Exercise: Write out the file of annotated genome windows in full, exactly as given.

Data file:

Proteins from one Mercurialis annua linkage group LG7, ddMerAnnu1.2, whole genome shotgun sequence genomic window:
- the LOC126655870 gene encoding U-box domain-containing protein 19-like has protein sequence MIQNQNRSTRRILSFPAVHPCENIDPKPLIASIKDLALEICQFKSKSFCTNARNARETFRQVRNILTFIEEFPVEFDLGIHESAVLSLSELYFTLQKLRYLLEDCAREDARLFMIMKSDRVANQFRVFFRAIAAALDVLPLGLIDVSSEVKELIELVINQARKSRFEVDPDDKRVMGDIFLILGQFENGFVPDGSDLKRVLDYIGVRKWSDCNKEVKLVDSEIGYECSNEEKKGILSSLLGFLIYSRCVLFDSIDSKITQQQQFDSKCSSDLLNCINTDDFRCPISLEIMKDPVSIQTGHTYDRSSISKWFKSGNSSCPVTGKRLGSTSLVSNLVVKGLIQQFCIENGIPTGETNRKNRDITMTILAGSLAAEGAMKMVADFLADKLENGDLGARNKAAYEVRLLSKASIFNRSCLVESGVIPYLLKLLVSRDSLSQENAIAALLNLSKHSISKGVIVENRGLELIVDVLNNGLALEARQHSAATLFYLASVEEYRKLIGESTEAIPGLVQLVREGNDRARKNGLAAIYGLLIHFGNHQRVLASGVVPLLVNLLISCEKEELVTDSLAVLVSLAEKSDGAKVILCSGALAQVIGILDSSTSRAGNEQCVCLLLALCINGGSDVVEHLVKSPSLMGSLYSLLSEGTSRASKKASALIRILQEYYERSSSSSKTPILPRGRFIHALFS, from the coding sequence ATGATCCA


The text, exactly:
Proteins from one Mercurialis annua linkage group LG7, ddMerAnnu1.2, whole genome shotgun sequence genomic window:
- the LOC126655870 gene encoding U-box domain-containing protein 19-like has protein sequence MIQNQNRSTRRILSFPAVHPCENIDPKPLIASIKDLALEICQFKSKSFCTNARNARETFRQVRNILTFIEEFPVEFDLGIHESAVLSLSELYFTLQKLRYLLEDCAREDARLFMIMKSDRVANQFRVFFRAIAAALDVLPLGLIDVSSEVKELIELVINQARKSRFEVDPDDKRVMGDIFLILGQFENGFVPDGSDLKRVLDYIGVRKWSDCNKEVKLVDSEIGYECSNEEKKGILSSLLGFLIYSRCVLFDSIDSKITQQQQFDSKCSSDLLNCINTDDFRCPISLEIMKDPVSIQTGHTYDRSSISKWFKSGNSSCPVTGKRLGSTSLVSNLVVKGLIQQFCIENGIPTGETNRKNRDITMTILAGSLAAEGAMKMVADFLADKLENGDLGARNKAAYEVRLLSKASIFNRSCLVESGVIPYLLKLLVSRDSLSQENAIAALLNLSKHSISKGVIVENRGLELIVDVLNNGLALEARQHSAATLFYLASVEEYRKLIGESTEAIPGLVQLVREGNDRARKNGLAAIYGLLIHFGNHQRVLASGVVPLLVNLLISCEKEELVTDSLAVLVSLAEKSDGAKVILCSGALAQVIGILDSSTSRAGNEQCVCLLLALCINGGSDVVEHLVKSPSLMGSLYSLLSEGTSRASKKASALIRILQEYYERSSSSSKTPILPRGRFIHALFS, from the coding sequence ATGATCCA